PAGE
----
3 Secrets to Loving What You Do (Part I)

3secrets1
Share & Inspire Others!Share on Facebook367Tweet about this on Twitter105Share on Google+10Share on LinkedIn111
The Challenge: Many people feel frustrated with their job and it shows.
The Science: There are ways to boost both job satisfaction and productivity.
The Solution: Learn the 3 science-based secrets to loving what you do!
There’s a popular Twitter hashtag, #tgif. It means: Thank God it’s Friday.

It is odd how negatively people often relate to work. In addition to the preference for Fridays, the attitude is exemplified by this George Carlin quote I once saw written on a wall in a bar:

Oh, you hate your job?
Why didn’t you say so?
There’s a support group for that.
It’s called EVERYBODY
and they meet at the bar.

Granted, work is not always all that fun. But work does take about half of your adult waking hours. The idea of investing half of your most vital years into paying the rent just doesn’t make any sense.

Flow and Work

Flow is the optimal experience of really getting carried away with action. As professor Mihaly Csikszentmihalyi argues, it is one of the most pleasant human experiences. While work is often discussed in negative terms, it is also, as Csikszentmihalyi found out, the most typical place where we experience flow.

In addition, work can also be one of the most meaningful parts of a life. To get to meaningful work, we need to build a sustainable process where your passion feeds to your skills in the service of a greater good.

We must create work where your passion meets the needs of the world.

The Psychological Needs

It is interesting to find that many researchers have ended up with three quite similar key factors to well-being.

Most prominently, the motivational psychologists Richard Ryan and Edward Deci talk about basic psychological needs we all aim to satisfy. The needs are autonomy, competence and relatedness.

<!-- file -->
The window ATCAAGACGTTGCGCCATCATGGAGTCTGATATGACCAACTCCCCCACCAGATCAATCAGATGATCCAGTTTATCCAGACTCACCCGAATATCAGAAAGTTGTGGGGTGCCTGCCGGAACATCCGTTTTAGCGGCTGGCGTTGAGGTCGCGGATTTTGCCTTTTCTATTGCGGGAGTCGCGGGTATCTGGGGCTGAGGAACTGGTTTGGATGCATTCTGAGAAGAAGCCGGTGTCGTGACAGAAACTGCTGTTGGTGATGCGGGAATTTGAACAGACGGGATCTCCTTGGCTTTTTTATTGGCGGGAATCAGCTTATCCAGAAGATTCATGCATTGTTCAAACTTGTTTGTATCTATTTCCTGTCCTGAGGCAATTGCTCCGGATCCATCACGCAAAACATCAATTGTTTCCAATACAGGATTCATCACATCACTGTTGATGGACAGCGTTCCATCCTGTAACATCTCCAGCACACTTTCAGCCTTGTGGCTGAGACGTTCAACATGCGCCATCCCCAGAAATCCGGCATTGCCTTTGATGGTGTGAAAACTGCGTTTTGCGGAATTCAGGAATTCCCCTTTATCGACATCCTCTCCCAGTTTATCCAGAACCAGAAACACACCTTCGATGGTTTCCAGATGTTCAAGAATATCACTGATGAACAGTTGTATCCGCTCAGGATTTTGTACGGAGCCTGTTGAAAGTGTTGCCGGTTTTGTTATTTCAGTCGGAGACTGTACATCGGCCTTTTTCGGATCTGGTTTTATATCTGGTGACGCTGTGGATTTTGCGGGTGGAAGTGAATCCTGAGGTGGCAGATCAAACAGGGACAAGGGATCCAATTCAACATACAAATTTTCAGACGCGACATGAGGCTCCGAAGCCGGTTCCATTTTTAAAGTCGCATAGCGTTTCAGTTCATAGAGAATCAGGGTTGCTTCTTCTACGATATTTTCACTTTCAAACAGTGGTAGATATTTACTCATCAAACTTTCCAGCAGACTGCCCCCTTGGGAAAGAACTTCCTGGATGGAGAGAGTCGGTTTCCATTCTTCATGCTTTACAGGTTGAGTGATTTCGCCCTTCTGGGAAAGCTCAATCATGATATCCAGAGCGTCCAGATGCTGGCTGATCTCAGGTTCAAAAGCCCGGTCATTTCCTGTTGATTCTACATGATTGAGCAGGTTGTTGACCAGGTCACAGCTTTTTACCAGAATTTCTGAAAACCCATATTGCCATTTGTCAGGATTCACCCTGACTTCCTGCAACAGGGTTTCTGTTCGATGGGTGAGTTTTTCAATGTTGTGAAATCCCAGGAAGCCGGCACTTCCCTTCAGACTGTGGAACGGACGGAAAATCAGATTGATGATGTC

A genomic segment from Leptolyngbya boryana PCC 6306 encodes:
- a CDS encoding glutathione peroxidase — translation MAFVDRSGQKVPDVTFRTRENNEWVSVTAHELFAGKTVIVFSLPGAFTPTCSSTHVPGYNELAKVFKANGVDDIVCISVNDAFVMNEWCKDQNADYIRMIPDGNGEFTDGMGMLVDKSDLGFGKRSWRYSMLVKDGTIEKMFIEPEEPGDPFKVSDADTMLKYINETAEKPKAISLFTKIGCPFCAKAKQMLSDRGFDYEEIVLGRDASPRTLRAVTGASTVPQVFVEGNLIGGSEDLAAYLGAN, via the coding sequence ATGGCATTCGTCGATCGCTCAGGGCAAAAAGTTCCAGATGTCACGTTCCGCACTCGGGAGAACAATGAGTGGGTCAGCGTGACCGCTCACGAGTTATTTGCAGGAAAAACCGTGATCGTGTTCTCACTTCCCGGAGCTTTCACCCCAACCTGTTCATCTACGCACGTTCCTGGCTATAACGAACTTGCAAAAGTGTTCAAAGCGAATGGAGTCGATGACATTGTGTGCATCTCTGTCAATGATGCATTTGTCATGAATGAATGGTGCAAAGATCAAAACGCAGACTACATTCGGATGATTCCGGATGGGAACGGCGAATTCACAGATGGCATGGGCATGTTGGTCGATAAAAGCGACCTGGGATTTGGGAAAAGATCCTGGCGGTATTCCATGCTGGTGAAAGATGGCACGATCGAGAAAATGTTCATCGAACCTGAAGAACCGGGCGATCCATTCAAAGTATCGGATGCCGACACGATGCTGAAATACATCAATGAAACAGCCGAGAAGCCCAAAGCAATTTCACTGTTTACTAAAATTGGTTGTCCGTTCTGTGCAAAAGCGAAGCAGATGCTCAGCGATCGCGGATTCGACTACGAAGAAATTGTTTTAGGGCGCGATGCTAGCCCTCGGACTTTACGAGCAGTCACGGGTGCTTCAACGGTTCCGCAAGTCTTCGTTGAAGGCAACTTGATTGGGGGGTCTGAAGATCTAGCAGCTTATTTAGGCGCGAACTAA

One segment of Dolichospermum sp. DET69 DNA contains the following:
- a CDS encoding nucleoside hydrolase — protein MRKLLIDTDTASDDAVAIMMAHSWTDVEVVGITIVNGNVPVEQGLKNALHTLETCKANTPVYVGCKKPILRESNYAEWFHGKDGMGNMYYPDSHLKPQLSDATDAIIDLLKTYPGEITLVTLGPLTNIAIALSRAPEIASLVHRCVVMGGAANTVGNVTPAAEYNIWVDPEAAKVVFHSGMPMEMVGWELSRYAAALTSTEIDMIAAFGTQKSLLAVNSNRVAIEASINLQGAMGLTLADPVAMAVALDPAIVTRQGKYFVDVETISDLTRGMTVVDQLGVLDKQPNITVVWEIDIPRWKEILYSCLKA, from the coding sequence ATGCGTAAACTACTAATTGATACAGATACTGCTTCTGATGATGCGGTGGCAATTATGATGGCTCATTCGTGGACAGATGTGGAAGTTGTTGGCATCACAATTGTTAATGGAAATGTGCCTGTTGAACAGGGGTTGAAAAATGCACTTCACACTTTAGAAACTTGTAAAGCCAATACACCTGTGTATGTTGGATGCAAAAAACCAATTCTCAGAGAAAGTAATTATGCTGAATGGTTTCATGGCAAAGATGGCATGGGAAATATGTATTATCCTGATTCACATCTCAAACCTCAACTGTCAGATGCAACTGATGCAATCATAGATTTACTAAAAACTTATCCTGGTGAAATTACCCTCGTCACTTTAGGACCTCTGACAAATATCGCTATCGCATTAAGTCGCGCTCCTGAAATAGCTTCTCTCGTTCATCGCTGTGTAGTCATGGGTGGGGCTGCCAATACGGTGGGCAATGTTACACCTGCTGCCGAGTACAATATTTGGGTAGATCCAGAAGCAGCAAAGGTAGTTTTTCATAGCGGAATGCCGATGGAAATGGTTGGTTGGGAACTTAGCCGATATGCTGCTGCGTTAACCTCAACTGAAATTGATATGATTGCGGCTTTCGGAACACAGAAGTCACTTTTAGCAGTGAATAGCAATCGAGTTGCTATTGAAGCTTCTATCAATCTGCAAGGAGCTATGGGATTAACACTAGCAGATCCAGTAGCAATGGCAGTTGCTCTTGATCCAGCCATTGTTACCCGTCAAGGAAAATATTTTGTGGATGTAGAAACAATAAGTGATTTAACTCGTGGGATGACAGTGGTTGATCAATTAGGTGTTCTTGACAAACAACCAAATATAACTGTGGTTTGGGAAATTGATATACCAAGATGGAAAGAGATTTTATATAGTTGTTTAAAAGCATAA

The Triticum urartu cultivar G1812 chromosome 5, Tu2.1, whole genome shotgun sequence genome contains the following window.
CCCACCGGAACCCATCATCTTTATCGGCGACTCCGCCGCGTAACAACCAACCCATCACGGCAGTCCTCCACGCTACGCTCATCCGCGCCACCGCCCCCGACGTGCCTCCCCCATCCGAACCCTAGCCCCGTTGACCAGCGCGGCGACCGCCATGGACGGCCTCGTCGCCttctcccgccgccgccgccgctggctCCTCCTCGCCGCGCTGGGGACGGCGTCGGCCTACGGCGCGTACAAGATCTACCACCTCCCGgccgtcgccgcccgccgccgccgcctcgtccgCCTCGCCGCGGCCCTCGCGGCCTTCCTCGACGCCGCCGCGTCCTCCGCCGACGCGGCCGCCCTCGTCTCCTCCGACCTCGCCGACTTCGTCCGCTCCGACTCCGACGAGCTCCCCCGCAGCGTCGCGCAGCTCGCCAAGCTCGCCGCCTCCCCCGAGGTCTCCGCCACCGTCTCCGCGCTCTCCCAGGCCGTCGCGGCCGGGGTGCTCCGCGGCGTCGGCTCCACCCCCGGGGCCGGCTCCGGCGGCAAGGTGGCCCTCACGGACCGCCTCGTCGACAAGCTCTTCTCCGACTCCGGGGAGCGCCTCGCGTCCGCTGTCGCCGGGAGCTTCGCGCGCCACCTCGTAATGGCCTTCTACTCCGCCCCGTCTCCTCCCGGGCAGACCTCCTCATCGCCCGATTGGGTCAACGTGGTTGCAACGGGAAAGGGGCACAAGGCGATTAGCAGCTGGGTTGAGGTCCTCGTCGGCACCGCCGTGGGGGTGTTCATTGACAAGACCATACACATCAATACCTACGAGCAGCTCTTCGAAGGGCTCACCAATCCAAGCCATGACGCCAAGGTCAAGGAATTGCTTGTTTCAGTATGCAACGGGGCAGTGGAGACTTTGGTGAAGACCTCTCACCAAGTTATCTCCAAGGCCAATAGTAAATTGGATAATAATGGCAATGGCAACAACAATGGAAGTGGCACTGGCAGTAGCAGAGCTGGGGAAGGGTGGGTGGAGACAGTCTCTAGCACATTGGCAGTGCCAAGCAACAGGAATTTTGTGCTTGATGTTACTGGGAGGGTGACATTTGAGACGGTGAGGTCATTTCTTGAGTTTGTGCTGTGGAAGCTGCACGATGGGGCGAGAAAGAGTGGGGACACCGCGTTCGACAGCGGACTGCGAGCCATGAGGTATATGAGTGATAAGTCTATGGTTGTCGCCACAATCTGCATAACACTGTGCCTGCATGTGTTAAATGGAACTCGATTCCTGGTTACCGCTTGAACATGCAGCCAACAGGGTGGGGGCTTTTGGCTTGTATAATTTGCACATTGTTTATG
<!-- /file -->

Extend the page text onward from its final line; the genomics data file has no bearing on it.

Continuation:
Autonomy means the sense of oneself as a sovereign individual. Competence means the capacity to get things done. And relatedness means high quality authentic human relationships. If these needs are satisfied, we thrive. If they are thwarted, we languish.

Good Work and Mass Flourishing

Howard Gardner, Mihaly Csikszentmihalyi and William Damon have, in turn, identified three key factors to what they call good work. These are engagement, excellence and ethics. Engagement means that you are really into what you do. Excellence means that you do it well. And ethics means that whatever you do produces more good than adversity.

Then there is the Nobel Laureate Edmund Phelps’ idea of mass flourishing. Phelps argues that in order for an economy to flourish, its individuals, on a grassroot level, should be capable of self-expression, personal growth and experiencing meaningfulness.

Freedom, Flow and Fulfillment

These three divisions each follow a roughly similar pattern.

1) The emphasis is on the individual. Autonomy, engagement and self-expression concern primarily the individual’s capacity to action.